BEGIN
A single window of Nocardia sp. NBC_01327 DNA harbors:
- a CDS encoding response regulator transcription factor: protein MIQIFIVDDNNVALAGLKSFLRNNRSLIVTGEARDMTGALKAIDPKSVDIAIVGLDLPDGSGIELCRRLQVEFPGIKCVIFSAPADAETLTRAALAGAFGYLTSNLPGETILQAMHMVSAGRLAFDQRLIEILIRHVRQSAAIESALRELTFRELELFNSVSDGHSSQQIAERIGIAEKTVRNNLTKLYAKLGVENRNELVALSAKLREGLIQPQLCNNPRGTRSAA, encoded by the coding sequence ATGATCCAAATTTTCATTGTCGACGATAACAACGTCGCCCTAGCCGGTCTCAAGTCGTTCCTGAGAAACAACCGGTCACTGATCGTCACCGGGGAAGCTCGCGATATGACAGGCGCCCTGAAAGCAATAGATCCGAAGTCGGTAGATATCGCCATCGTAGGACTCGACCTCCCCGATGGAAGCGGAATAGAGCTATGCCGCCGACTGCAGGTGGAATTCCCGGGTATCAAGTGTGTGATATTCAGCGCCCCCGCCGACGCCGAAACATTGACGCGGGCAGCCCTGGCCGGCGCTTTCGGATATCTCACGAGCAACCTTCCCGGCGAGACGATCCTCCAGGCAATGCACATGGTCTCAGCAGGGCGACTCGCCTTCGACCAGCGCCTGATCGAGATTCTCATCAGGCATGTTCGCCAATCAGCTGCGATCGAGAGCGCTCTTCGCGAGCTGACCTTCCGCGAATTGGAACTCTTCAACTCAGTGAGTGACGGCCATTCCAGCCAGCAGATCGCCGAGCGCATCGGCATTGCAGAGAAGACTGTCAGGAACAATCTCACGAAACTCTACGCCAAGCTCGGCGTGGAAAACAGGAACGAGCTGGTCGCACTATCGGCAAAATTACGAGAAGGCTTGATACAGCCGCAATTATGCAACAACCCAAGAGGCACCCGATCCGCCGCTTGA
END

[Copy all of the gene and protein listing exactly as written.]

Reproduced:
A single window of Nocardia sp. NBC_01327 DNA harbors:
- a CDS encoding response regulator transcription factor: protein MIQIFIVDDNNVALAGLKSFLRNNRSLIVTGEARDMTGALKAIDPKSVDIAIVGLDLPDGSGIELCRRLQVEFPGIKCVIFSAPADAETLTRAALAGAFGYLTSNLPGETILQAMHMVSAGRLAFDQRLIEILIRHVRQSAAIESALRELTFRELELFNSVSDGHSSQQIAERIGIAEKTVRNNLTKLYAKLGVENRNELVALSAKLREGLIQPQLCNNPRGTRSAA, encoded by the coding sequence ATGATCCAAATTTTCATTGTCGACGATAACAACGTCGCCCTAGCCGGTCTCAAGTCGTTCCTGAGAAACAACCGGTCACTGATCGTCACCGGGGAAGCTCGCGATATGACAGGCGCCCTGAAAGCAATAGATCCGAAGTCGGTAGATATCGCCATCGTAGGACTCGACCTCCCCGATGGAAGCGGAATAGAGCTATGCCGCCGACTGCAGGTGGAATTCCCGGGTATCAAGTGTGTGATATTCAGCGCCCCCGCCGACGCCGAAACATTGACGCGGGCAGCCCTGGCCGGCGCTTTCGGATATCTCACGAGCAACCTTCCCGGCGAGACGATCCTCCAGGCAATGCACATGGTCTCAGCAGGGCGACTCGCCTTCGACCAGCGCCTGATCGAGATTCTCATCAGGCATGTTCGCCAATCAGCTGCGATCGAGAGCGCTCTTCGCGAGCTGACCTTCCGCGAATTGGAACTCTTCAACTCAGTGAGTGACGGCCATTCCAGCCAGCAGATCGCCGAGCGCATCGGCATTGCAGAGAAGACTGTCAGGAACAATCTCACGAAACTCTACGCCAAGCTCGGCGTGGAAAACAGGAACGAGCTGGTCGCACTATCGGCAAAATTACGAGAAGGCTTGATACAGCCGCAATTATGCAACAACCCAAGAGGCACCCGATCCGCCGCTTGA